There are few more contentious issues in child custody cases than when a custodial parent decides to relocate, particularly when it involves a significant distance. This may even be an issue when it is the non-custodial parent who decides to move. Whichever parent decides to relocate, the non-custodial parent’s visitation rights may be seriously curtailed.
Filing a Move-Away Petition
When a parent needs to relocate to another town, county or state, they can file a move-away petition with the court. The court will need to determine whether or not to give custody relocation to the parent based on this petition. If it is the non-custodial parent who is filing this petition, there must be some justification for removing custody from the custodial parent, as in proof of abuse or endangerment of the child. The non-custodial parent may also file a move-away petition in order to simply modify the custody agreement schedule in order to make visitation more convenient.
The family law judge will base his or her decision on how this move will affect the child, as well as how it will affect the ability of the other parent to have agreed-upon visitation and/or partial custody of the minor children. The court will also take into account other factors that will affect the welfare of the child, such as whether the move will allow the custodial parent to obtain better employment and thereby better provide for the child or children. The age of the child or children is also an important consideration, as younger children will be more deeply affected by such a move than teenagers.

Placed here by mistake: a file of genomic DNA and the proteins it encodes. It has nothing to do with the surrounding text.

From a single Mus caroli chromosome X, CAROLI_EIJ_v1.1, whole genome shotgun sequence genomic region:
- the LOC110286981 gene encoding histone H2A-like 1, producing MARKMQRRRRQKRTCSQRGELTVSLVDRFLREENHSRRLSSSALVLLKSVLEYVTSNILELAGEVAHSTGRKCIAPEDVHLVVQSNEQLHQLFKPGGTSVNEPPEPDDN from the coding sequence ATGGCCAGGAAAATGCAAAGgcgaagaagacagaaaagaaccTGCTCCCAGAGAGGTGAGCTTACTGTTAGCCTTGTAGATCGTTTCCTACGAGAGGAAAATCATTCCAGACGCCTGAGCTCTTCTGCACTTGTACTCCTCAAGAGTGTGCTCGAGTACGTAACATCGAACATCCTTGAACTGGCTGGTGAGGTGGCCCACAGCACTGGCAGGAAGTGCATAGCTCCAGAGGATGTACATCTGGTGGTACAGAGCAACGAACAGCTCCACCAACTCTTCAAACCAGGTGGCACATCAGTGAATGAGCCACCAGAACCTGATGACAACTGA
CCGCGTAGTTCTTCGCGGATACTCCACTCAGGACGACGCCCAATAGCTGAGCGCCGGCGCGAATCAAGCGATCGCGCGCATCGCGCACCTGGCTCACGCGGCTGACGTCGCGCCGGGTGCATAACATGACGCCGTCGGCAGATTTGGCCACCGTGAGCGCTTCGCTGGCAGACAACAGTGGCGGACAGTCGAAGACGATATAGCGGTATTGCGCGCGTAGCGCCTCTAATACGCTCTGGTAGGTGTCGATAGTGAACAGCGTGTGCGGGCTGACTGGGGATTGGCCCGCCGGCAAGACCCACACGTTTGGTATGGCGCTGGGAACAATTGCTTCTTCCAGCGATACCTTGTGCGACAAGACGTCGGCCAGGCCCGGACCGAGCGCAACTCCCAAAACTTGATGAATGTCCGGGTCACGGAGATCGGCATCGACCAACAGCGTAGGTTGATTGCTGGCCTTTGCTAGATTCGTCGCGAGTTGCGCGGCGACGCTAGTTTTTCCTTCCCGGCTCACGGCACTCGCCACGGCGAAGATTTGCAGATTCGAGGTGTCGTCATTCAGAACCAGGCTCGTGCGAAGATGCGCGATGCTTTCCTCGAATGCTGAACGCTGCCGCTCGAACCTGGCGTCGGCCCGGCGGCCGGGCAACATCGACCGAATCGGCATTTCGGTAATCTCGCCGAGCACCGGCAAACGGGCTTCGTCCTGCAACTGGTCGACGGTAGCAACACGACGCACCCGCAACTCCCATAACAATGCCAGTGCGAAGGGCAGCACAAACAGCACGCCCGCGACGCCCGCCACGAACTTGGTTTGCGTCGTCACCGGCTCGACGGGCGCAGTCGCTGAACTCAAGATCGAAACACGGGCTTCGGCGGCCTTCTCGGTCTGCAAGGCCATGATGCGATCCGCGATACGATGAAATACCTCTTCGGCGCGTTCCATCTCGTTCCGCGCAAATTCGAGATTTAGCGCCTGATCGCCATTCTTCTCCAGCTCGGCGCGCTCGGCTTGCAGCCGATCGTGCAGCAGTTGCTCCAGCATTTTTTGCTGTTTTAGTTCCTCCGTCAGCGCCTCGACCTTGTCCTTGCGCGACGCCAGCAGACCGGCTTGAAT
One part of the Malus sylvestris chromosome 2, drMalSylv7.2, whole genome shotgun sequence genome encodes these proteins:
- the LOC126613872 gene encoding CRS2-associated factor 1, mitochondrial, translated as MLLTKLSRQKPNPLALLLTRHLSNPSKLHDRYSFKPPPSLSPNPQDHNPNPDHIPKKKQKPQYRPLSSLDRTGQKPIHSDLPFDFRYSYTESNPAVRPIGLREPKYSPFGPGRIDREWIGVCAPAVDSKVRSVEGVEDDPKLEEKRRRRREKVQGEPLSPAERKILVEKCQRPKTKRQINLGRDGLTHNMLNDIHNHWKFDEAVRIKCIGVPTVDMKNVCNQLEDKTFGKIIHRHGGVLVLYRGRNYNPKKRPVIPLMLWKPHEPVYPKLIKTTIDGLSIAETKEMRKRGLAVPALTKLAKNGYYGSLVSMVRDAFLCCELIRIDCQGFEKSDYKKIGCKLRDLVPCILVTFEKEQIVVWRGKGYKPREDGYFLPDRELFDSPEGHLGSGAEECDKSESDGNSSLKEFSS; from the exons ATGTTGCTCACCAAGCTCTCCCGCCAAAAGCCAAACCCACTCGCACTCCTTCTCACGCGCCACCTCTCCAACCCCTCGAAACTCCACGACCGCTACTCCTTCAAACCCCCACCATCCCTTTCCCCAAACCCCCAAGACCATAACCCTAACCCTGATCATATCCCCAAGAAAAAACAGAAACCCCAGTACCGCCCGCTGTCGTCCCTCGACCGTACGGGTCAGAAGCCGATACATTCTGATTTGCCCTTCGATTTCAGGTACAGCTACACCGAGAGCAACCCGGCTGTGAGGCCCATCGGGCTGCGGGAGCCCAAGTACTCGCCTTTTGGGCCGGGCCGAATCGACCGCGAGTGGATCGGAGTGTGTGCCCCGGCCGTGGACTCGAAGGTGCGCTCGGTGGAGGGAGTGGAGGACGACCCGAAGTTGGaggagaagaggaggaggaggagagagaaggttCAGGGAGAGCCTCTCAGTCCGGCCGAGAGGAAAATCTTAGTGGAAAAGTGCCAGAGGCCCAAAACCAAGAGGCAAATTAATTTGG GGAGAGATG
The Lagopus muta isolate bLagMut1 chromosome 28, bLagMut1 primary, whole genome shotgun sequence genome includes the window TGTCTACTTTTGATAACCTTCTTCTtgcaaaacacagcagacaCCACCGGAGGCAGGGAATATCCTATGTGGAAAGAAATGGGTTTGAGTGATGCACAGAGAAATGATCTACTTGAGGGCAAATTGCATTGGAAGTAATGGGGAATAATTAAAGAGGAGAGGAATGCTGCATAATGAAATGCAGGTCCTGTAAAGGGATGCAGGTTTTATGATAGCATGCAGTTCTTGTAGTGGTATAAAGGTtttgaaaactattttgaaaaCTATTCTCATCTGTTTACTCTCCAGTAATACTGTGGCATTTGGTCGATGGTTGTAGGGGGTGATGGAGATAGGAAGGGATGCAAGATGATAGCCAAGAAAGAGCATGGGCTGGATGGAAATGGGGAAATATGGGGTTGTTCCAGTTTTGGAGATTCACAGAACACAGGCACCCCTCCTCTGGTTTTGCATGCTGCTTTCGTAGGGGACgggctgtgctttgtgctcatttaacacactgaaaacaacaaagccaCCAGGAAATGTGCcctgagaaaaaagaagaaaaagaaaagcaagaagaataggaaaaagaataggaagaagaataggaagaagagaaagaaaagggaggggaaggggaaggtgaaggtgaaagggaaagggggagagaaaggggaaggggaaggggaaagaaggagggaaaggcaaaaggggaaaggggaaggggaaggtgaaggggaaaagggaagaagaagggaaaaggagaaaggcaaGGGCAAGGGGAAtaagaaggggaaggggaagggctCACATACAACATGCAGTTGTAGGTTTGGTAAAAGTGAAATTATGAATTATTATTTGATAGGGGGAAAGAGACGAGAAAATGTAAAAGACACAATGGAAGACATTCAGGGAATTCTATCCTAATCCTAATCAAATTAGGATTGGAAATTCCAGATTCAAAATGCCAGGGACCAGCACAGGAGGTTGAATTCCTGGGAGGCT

Original Custody Jurisdiction
In child custody cases, jurisdiction remains with the original court where custody was first awarded. Custodial or non-custodial parents may not get around the law by moving with a child to another state and applying for a new custody arrangement in that state. The original custody order trumps all and will be applied first.
Competent Legal Representation
Custody cases involving relocation are rarely settled amicably. Unfortunately, parents who separate are quite often anxious to move on, to new relationships, career advancement opportunities, educational opportunities, family reconnections or even to escape an abusive relationship or unpleasant memories. Children are caught in the middle, and although the courts work hard to decide what is in the child’s best interest, often there is not an easy solution.
Whether you are a custodial parent, hoping to relocate, or a non-custodial parent not willing to give up precious visitations with your child, it is critical to retain the services of a competent attorney to make sure your rights as a parent are protected. Your divorce lawyer can advise you of the best route to follow and help ensure that you don’t inadvertently do anything that may harm your custodial status, by withholding visitation from the other parent. Courts do not look kindly on this, and could punish you by significantly altering your custody arrangement.
Parenting is a joint effort, and ideally, children should be able to spend time with both their parents, regardless of their parents’ marital status. In reality, this is not always the case, and some sort of compromise must be reached.